Beauty wins in a tuk tuk
WHEN THE Miss Universe Thailand organisation announced in October that a bizarre tuk-tuk costume, complete with headlights, handlebars and the national flag, was selected as the Thai national costume for the Miss Universe pageant, social media users respo
Yet, love it or hate it, this strange attire worn by Miss Thailand Universe Aniporn “Nat” Chalermburanawong was named the Best National Costume at yesterday morning’s Miss Universe pageant in Las Vegas.
Aniporn appeared on stage with a fantastic, electric blue tuk-tuk inspired bustier and thigh-high stockings with a tyre-tread pattern, a central headlight with handlebars and Thai flags. Attached to the costume was the backdrop of the iconic tuk-tuk – a three-wheeler auto rickshaw – with more headlights and a sign reading “Thailand”.
For the first time, audiences across the world were able to vote for each category during the live telecast, and their votes were later added to the final score. Thailand’s costume won the highest number of votes, ranking at 39 per cent, followed by Argentina at 30 per cent.
Aniporn, a beauty from Lampang province, also made it to the top 10 beauties but did not make the cut for the top five.
“I’ve done my best. Thanks for your support. It’s time to go home,” the 21-year-old social administration student at Thammasat University posted on Instagram shortly after the competition.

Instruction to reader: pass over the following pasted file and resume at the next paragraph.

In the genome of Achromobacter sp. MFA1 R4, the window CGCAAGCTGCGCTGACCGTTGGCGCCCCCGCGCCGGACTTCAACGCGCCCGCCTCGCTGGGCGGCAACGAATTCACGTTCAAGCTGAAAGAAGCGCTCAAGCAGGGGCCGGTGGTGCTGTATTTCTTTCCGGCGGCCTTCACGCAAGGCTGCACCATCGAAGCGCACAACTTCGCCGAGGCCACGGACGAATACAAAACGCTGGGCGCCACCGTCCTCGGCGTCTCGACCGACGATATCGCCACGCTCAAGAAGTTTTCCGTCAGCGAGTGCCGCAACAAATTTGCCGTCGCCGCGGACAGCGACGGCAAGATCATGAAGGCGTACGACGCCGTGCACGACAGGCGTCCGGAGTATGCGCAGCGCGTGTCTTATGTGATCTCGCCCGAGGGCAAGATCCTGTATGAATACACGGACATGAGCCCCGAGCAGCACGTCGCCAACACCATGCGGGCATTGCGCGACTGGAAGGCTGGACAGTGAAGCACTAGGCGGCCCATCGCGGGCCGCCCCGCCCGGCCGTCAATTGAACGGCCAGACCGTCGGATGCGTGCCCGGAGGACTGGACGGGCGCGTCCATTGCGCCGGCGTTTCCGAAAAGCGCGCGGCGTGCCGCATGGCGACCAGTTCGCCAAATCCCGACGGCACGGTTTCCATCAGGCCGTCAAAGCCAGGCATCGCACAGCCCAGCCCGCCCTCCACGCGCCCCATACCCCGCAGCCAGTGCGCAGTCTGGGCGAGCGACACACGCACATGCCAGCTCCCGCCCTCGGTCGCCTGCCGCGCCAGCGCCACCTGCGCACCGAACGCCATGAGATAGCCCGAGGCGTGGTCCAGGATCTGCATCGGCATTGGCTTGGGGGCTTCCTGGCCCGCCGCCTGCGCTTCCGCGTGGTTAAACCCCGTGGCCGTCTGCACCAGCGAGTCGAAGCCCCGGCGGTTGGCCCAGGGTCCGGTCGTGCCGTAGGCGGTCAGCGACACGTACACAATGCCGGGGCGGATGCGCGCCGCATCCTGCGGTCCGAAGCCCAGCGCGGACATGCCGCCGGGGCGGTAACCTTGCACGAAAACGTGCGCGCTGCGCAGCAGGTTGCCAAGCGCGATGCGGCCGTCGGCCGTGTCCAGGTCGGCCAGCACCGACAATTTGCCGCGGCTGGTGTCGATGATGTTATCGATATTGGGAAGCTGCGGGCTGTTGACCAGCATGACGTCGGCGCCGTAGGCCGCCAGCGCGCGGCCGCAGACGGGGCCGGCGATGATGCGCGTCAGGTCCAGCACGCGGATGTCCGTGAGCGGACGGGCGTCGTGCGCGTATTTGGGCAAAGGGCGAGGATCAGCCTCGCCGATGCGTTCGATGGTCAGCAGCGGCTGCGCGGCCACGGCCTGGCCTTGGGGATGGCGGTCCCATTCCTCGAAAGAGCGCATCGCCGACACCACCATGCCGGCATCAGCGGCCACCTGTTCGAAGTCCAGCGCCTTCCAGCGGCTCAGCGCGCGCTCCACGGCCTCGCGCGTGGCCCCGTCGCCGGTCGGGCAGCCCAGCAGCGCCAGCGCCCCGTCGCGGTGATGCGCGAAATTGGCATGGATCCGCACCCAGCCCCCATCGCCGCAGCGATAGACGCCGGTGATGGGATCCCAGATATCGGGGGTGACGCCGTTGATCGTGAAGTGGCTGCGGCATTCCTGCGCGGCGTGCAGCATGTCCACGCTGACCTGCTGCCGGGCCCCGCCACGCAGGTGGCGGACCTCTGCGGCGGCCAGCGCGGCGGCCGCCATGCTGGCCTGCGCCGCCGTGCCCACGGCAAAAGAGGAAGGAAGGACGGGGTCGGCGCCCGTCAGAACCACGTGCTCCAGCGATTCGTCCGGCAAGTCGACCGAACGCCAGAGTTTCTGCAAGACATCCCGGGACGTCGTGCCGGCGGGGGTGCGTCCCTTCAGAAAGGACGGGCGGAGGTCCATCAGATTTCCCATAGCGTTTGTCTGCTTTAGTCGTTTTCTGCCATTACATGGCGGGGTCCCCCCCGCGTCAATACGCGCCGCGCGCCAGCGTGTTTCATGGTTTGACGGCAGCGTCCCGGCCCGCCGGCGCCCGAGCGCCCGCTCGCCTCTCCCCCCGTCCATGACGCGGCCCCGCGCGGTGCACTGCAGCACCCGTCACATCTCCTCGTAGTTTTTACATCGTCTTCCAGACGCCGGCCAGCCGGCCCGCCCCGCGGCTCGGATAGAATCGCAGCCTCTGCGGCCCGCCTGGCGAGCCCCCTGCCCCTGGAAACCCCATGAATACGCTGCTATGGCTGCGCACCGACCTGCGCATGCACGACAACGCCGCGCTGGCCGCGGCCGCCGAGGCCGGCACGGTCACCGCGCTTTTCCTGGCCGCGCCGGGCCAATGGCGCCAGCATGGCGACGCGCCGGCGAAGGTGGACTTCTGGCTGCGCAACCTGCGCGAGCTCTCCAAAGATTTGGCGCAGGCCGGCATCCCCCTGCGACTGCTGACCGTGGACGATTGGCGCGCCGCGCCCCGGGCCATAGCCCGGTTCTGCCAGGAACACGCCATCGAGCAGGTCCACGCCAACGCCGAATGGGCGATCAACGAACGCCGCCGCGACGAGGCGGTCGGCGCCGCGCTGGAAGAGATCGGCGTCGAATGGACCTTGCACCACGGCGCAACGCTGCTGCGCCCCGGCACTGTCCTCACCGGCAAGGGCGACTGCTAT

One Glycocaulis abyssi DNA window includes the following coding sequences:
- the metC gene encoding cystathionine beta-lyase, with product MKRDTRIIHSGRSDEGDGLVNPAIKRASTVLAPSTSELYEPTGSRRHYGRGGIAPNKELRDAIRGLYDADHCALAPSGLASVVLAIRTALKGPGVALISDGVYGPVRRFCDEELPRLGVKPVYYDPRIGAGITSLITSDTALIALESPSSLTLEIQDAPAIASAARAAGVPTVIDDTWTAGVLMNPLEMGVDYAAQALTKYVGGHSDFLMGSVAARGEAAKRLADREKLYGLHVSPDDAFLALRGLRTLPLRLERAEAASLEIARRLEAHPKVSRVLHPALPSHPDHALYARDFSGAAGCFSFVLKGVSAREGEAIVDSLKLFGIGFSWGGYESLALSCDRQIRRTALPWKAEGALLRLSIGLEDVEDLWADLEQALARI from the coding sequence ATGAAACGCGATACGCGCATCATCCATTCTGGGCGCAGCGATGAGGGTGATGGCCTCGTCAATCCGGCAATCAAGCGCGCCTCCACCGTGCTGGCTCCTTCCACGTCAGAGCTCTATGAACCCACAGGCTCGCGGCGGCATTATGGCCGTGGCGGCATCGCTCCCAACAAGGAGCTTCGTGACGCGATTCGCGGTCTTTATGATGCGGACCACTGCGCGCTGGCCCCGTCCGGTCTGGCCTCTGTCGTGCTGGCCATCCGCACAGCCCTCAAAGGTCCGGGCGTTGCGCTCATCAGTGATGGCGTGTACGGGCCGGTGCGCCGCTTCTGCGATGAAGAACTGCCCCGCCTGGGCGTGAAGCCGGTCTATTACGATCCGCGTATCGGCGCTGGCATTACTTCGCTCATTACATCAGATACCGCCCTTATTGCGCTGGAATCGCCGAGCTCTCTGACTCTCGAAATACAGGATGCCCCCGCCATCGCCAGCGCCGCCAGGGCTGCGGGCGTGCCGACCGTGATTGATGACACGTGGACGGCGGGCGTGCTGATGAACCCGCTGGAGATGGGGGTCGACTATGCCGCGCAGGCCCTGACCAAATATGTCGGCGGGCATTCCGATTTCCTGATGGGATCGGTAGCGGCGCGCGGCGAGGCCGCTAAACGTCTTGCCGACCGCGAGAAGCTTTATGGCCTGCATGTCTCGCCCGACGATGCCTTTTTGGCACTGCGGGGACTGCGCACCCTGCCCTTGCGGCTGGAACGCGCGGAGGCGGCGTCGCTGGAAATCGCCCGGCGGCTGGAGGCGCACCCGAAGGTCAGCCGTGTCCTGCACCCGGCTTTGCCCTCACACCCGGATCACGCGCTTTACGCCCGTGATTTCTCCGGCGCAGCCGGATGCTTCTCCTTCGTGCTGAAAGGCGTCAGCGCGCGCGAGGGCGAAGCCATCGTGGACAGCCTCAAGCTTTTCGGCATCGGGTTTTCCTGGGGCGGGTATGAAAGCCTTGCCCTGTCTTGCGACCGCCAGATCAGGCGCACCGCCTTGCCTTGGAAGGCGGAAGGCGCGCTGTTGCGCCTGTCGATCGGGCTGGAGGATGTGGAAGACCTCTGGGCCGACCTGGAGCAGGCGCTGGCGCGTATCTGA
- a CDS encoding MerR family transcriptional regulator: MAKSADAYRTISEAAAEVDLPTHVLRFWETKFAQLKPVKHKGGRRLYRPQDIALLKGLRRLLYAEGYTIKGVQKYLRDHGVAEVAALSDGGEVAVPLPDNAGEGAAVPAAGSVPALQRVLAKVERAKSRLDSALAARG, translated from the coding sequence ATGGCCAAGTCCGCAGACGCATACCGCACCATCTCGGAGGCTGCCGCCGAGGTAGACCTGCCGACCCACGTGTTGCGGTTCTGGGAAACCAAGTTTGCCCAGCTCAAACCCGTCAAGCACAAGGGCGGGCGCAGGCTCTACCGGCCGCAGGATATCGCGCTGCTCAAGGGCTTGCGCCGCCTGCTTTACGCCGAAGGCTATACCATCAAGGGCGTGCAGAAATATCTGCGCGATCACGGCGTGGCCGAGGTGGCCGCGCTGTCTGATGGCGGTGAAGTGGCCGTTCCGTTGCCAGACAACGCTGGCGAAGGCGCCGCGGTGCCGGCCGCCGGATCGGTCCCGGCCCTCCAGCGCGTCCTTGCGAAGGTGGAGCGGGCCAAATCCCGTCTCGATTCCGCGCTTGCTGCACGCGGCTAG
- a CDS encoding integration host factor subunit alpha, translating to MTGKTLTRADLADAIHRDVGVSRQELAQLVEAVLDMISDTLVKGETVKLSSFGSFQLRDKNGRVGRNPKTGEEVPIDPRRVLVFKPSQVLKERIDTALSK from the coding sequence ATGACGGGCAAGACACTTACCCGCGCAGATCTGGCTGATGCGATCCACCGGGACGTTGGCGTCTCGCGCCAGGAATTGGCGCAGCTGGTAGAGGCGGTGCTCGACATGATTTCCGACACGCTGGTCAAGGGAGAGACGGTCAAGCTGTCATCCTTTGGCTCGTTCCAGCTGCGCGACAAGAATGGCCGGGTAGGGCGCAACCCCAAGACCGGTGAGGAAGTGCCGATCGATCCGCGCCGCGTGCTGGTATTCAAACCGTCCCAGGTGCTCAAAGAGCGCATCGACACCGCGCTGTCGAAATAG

Since the National Costume award was introduced in the Miss Universe competition in 1962, Thailand has won six times. The first Thai national costume lauded was in 1969, worn by Sangduen Manwong, followed Porntip Nakhirunkanok, who also won the Miss Universe crown in 1988. Costumes worn by Chananporn Rosjan, Gavintra Photijak and Fonthip Watcharatrakul also won in 2005, 2008 and 2010 respectively.
This year’s winning dress, created by Culture Ministry official Hirankrit Pattaraboriboonkul, 35, was chosen from 356 entries. The designer explained that the dress was created following the 3D-pop art aesthetic so it would be more visible on stage.
Initially, his costume was met with snide comments on social media, with many saying it did not represent “Thainess”, but looked like something Wonder Woman would wear. However, supporters were quick to point out that a national costume did not have to be traditional, but could represent national icons.